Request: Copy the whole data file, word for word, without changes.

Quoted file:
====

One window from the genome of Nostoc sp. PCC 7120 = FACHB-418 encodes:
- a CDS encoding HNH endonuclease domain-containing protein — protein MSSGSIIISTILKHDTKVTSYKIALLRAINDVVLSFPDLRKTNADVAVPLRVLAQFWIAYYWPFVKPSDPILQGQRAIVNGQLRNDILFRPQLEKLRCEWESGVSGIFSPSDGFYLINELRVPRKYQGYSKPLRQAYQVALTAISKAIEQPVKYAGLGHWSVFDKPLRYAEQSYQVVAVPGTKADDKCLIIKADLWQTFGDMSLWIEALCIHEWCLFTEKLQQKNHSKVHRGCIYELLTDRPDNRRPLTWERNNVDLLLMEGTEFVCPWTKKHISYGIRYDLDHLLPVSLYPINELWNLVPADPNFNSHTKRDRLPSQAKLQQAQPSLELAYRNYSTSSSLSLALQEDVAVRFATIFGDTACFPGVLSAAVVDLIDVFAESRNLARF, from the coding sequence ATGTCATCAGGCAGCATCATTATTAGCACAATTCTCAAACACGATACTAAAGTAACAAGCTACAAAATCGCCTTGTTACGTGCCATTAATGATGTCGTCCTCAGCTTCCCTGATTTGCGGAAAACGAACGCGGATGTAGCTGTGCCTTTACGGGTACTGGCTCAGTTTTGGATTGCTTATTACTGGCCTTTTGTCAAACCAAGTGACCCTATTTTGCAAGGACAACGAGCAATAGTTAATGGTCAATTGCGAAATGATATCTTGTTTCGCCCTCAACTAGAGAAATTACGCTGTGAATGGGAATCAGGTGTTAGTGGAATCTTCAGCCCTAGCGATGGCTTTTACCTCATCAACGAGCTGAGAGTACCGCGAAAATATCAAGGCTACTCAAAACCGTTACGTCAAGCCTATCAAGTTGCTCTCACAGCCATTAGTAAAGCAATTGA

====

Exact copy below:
One window from the genome of Nostoc sp. PCC 7120 = FACHB-418 encodes:
- a CDS encoding HNH endonuclease domain-containing protein — protein MSSGSIIISTILKHDTKVTSYKIALLRAINDVVLSFPDLRKTNADVAVPLRVLAQFWIAYYWPFVKPSDPILQGQRAIVNGQLRNDILFRPQLEKLRCEWESGVSGIFSPSDGFYLINELRVPRKYQGYSKPLRQAYQVALTAISKAIEQPVKYAGLGHWSVFDKPLRYAEQSYQVVAVPGTKADDKCLIIKADLWQTFGDMSLWIEALCIHEWCLFTEKLQQKNHSKVHRGCIYELLTDRPDNRRPLTWERNNVDLLLMEGTEFVCPWTKKHISYGIRYDLDHLLPVSLYPINELWNLVPADPNFNSHTKRDRLPSQAKLQQAQPSLELAYRNYSTSSSLSLALQEDVAVRFATIFGDTACFPGVLSAAVVDLIDVFAESRNLARF, from the coding sequence ATGTCATCAGGCAGCATCATTATTAGCACAATTCTCAAACACGATACTAAAGTAACAAGCTACAAAATCGCCTTGTTACGTGCCATTAATGATGTCGTCCTCAGCTTCCCTGATTTGCGGAAAACGAACGCGGATGTAGCTGTGCCTTTACGGGTACTGGCTCAGTTTTGGATTGCTTATTACTGGCCTTTTGTCAAACCAAGTGACCCTATTTTGCAAGGACAACGAGCAATAGTTAATGGTCAATTGCGAAATGATATCTTGTTTCGCCCTCAACTAGAGAAATTACGCTGTGAATGGGAATCAGGTGTTAGTGGAATCTTCAGCCCTAGCGATGGCTTTTACCTCATCAACGAGCTGAGAGTACCGCGAAAATATCAAGGCTACTCAAAACCGTTACGTCAAGCCTATCAAGTTGCTCTCACAGCCATTAGTAAAGCAATTGA